Let me go back a few days to when I first started tapping for the season and tell you about an interesting fellow we met along the trail. I was really excited about setting my first taps for the year. The morning was cold, but warm temps were coming in a few hours . I could not wait any longer for " sugar fever was a burning in me so.' I hurried out with my tapping gear leaving Lakota, my son, to eat breakfast with his grandma. The sky was deep blue and the ground was covered with an inch of a sparkling , crystal snow that seemed almost magical in the way it sparkled in the bright morning sun. I tapped a few trees, then ran out of jugs ( yes, jugs, I use milk jugs for some of my close by trees) and returned to the house to get more and to get Lakota. In a few minutes he was trotting along beside me, his yellow curls bouncing up and down and his tinkling voice scorning me for having gone without him earlier. He soon forgot his grudge ."Oooh, twacks," he whispered as he leaned low to the fine, sparkling snow.
" Yes, many tracks today" I said.
"Lets see! What kind? " he bent even lower till his nose was a few inches above the prints and his butt was high in the air. He straitened suddenly, looking up at me, pleased. "I think they barrr twacks", he announced.
"Bear! Really? Kitty I think. Very tiny kitty", I said.
He squinted unkindly at me and shook his head.
"Really! Kitty! Now see there's, dog tracks", I pointed. We walked the rest of the way to the maples I had tapped, looking at the different tracks on the ground. Near the edge of the woods we found some small, perfect, hand like prints.
"Opossum", I told him."They have hands almost like yours."
"Monkeys", he announced.
"Not monkeys. Really, they are possum tracks", I said. He gave me another very displeased look. I began working, Lakota began talking, about everything. A few minutes later I looked up from the tree I was tapping and just 3 feet away a black eyed opossum looked back from the sapling beside me. A small dark eyed, young possum, pretty as possums go with a soft, fuzzy coat of gray. Lakota saw it also.
"Wellll loooky there" he said. " A dog!'
"Not a dog, A possum", I told him. He looked at me for a moment as if deciding if I was telling him another lie.
"Well looky there", he said finally, " A poss-M. Well hello little possum. You are just a baby possum. Oh cooochy cooochy coo, little possum". He made little wiggly finger motions in the air at the possum as if tickling him from a far. I quickly warned him not to tickle the possum for real as the possum would not really like to be tickled and might bite him. I went back to work, he went back to air tickling the possum, then just talking to him. He chatted like a little bird to his new friend, telling him with a tinkling voice and dancing hands about everything that is important to little boys, chickens that laid big brown eggs, cartoons, places in the yard were he plays with imaginary dinosaurs and sisters that don't agree with him. When I would look over, the black eyed possum, sitting on a small branch, would be quietly listening to the small boy with the yellow hair. The critter seemed remarkably unafraid and very interested in all the bird- like chatter. His way was not blocked and he could go at any time, but he did not as if mesmerized by his new friend. Lakota went on to explain why Mommy was" dwillen" holes in the trees and that "maple serrriP" would run right out of the holes, and that was why he ( the possum) would see jugs every where on all the" tweees."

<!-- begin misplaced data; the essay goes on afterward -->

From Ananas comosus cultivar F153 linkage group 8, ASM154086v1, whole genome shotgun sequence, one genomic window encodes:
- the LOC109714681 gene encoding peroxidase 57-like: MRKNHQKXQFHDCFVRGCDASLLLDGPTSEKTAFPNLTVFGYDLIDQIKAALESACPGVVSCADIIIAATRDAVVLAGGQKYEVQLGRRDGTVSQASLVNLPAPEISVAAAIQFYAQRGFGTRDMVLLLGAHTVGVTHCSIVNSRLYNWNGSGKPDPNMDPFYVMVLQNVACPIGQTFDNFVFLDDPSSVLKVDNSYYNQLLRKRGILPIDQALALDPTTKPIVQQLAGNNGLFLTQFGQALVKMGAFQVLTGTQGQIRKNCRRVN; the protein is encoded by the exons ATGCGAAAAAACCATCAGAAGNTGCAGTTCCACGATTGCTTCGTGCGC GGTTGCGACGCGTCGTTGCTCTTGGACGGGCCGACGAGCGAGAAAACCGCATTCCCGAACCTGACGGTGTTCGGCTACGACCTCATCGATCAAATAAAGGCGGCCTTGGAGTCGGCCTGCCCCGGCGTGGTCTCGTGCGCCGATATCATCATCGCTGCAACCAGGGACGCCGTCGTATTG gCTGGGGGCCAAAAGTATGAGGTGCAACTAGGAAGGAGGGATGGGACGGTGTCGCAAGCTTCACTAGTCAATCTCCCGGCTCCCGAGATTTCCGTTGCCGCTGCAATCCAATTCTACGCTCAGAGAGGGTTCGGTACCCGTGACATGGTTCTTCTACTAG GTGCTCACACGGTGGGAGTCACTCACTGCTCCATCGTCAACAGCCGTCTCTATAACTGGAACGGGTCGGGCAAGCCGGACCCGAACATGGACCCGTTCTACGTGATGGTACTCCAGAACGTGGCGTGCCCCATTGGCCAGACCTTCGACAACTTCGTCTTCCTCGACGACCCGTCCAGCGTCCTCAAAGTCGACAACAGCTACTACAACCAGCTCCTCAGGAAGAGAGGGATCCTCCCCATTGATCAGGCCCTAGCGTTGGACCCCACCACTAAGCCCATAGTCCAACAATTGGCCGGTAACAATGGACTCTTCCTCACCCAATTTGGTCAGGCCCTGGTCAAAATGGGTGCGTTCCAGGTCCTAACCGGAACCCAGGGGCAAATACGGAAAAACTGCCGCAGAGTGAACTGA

Soon I was done tapping and finally convinced Lakota we had to leave our new friend alone and go back inside. Once inside he grabbed his grandmas' hand.
" Let's go Gran'ma. I's got something to show you."
Well he drug his grandma out to look for the possum that was by now long gone.
" We can follow his tracks", Grandma suggested and off they went following perfect hand prints in the fine snow, through the woods. Tracks that led to other trees that we had tapped, by the chicken coop where big brown eggs were laid, through the yard where Lakota liked to play with imaginary dinosaurs and back into the woods again. After a bit Grandma went off one way and Lakota the other.
"Gran'ma, yous going the wrong way", he calls "Hinton did not go that way. He went this-a way"
" Who's Hinton", she asks? Lakota rolled his eyes.
"The poss-M, Gran'ma.", he tells her. "But you don't has to call him Hinton if you don't like. Yous can call him Puppy Lickens' for short."
Of course Grandma is telling me about this later, or trying to, for she is laughing to hard to hardly get words out. Every day for a week, as we would go out to gather sap or tap more trees, we would find tiny, perfect little hand like prints in the crystal snow, following along every trail, to every tree we had tapped. Puppy Lickens' as he is now known, does not seem to ever bother with any tap, just comes to within a few feet of the tree and stops. You can see where he sits, and checks out the tree, maybe waiting to see the syrup run out as promised. Then he moves on along beside our tracks, always beside like he is being careful to follow the large foot prints, to the next tree that has been tapped. If I tap a new one, his tracks are there the next day. Now I can no longer walk along the trail with these small prints following and not wonder at the intelligence and curiosity of this small being. I cannot help but wonder what he must be thinking. This little fuzzy fellow, that met a little yellow haired fellow along the trail one day. A little yellow haired fellow that chattered like a song bird and passed along all kinds of interesting news to the fuzzy fellow about the trail they both shared. For all I know now his name really is Hinton, his nick name has always really been Puppy Lickens' and there is more magic then I ever guessed in the crystal snow and small talk of little souls that meet along the sugar trail.